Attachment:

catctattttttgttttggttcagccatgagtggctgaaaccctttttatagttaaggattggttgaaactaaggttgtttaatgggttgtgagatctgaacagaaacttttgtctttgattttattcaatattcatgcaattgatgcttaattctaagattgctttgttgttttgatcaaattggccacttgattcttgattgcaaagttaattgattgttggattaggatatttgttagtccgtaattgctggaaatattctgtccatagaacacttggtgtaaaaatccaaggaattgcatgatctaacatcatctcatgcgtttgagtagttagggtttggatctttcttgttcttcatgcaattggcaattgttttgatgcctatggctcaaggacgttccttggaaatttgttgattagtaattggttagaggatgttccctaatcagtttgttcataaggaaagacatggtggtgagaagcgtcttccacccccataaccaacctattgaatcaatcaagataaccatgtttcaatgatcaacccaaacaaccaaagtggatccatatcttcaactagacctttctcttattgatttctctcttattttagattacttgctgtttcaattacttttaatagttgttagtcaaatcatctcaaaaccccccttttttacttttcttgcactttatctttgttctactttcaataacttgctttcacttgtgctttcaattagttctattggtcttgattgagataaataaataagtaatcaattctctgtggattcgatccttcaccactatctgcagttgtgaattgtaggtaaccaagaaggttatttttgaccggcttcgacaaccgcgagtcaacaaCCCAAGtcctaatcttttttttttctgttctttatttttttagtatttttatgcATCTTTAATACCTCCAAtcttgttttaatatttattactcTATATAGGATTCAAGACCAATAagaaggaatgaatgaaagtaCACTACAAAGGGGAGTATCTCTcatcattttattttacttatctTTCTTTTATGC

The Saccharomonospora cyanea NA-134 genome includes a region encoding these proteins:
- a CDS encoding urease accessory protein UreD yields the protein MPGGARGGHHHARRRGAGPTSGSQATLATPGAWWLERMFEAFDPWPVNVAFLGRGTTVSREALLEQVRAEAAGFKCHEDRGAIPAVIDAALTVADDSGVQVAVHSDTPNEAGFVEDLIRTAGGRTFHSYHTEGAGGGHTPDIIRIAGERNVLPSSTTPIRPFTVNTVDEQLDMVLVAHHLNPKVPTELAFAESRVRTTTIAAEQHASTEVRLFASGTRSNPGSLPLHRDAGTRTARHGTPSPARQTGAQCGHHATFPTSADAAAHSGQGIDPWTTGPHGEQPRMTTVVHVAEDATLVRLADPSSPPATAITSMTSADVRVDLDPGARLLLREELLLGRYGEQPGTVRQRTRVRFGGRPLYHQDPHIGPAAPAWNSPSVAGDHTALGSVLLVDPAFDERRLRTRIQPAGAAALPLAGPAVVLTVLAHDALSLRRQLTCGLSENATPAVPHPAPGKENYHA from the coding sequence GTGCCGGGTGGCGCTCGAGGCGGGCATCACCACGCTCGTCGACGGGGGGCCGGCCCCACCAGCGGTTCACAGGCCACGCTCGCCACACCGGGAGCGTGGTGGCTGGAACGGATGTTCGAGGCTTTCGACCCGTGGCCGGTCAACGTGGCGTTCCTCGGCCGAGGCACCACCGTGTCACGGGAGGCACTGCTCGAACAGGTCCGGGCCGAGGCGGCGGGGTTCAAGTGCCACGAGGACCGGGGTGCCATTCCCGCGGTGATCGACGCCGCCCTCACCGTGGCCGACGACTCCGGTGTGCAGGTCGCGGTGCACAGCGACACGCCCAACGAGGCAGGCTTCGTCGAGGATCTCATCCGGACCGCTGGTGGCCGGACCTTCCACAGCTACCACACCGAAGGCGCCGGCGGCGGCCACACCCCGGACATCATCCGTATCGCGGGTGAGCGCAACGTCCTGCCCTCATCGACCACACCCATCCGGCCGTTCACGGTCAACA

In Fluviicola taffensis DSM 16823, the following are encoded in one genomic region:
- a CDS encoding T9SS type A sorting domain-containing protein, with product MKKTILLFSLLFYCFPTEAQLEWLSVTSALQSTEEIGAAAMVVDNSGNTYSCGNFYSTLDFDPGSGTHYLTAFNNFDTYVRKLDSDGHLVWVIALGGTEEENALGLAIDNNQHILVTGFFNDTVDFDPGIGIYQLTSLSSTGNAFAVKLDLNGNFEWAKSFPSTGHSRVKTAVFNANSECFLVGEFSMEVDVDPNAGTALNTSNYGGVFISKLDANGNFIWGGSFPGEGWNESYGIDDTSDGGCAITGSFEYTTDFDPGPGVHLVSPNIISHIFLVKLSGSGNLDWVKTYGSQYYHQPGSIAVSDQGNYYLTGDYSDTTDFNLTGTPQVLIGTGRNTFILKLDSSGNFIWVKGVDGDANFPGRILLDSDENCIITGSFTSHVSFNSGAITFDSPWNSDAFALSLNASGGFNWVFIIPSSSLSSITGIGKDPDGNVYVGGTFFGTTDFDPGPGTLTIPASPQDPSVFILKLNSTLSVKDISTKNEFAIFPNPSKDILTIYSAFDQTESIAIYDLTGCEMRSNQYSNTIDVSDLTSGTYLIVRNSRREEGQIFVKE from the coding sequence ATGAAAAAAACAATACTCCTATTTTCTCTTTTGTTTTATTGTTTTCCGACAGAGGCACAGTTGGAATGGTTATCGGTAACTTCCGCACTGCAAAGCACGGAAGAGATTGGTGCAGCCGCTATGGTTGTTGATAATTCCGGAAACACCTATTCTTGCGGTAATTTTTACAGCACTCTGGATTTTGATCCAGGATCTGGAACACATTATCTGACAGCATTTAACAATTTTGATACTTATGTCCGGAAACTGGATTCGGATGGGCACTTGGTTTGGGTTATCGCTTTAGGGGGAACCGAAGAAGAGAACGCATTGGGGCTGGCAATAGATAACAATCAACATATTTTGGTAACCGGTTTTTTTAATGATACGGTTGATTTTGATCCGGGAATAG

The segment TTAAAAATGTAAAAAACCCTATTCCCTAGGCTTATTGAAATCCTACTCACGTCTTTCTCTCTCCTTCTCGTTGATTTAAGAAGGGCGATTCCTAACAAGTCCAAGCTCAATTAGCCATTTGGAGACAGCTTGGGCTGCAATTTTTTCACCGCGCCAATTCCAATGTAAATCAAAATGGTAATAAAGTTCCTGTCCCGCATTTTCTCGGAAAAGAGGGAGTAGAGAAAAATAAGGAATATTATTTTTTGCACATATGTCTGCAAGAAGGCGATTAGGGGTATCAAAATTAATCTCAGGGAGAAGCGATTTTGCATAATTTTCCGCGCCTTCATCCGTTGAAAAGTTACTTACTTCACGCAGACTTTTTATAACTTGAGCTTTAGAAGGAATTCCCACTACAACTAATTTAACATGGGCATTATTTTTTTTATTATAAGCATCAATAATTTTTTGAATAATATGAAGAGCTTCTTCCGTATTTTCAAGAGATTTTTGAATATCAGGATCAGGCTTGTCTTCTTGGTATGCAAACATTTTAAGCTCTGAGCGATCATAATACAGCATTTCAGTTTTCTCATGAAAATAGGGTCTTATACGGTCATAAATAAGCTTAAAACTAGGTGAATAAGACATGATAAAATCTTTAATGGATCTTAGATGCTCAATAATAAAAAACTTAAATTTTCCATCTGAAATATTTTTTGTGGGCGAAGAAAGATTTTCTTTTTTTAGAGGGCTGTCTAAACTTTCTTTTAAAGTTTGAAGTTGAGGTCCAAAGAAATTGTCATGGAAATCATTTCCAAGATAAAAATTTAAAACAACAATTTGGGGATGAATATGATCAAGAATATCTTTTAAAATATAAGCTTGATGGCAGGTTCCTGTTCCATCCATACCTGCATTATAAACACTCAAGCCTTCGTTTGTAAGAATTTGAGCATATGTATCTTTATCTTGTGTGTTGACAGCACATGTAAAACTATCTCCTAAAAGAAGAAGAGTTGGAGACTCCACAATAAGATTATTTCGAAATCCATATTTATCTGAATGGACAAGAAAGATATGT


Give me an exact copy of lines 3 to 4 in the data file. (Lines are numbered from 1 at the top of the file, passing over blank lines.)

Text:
- a CDS encoding urease accessory protein UreD yields the protein MPGGARGGHHHARRRGAGPTSGSQATLATPGAWWLERMFEAFDPWPVNVAFLGRGTTVSREALLEQVRAEAAGFKCHEDRGAIPAVIDAALTVADDSGVQVAVHSDTPNEAGFVEDLIRTAGGRTFHSYHTEGAGGGHTPDIIRIAGERNVLPSSTTPIRPFTVNTVDEQLDMVLVAHHLNPKVPTELAFAESRVRTTTIAAEQHASTEVRLFASGTRSNPGSLPLHRDAGTRTARHGTPSPARQTGAQCGHHATFPTSADAAAHSGQGIDPWTTGPHGEQPRMTTVVHVAEDATLVRLADPSSPPATAITSMTSADVRVDLDPGARLLLREELLLGRYGEQPGTVRQRTRVRFGGRPLYHQDPHIGPAAPAWNSPSVAGDHTALGSVLLVDPAFDERRLRTRIQPAGAAALPLAGPAVVLTVLAHDALSLRRQLTCGLSENATPAVPHPAPGKENYHA from the coding sequence GTGCCGGGTGGCGCTCGAGGCGGGCATCACCACGCTCGTCGACGGGGGGCCGGCCCCACCAGCGGTTCACAGGCCACGCTCGCCACACCGGGAGCGTGGTGGCTGGAACGGATGTTCGAGGCTTTCGACCCGTGGCCGGTCAACGTGGCGTTCCTCGGCCGAGGCACCACCGTGTCACGGGAGGCACTGCTCGAACAGGTCCGGGCCGAGGCGGCGGGGTTCAAGTGCCACGAGGACCGGGGTGCCATTCCCGCGGTGATCGACGCCGCCCTCACCGTGGCCGACGACTCCGGTGTGCAGGTCGCGGTGCACAGCGACACGCCCAACGAGGCAGGCTTCGTCGAGGATCTCATCCGGACCGCTGGTGGCCGGACCTTCCACAGCTACCACACCGAAGGCGCCGGCGGCGGCCACACCCCGGACATCATCCGTATCGCGGGTGAGCGCAACGTCCTGCCCTCATCGACCACACCCATCCGGCCGTTCACGGTCAACA

In Fluviicola taffensis DSM 16823, the following are encoded in one genomic region: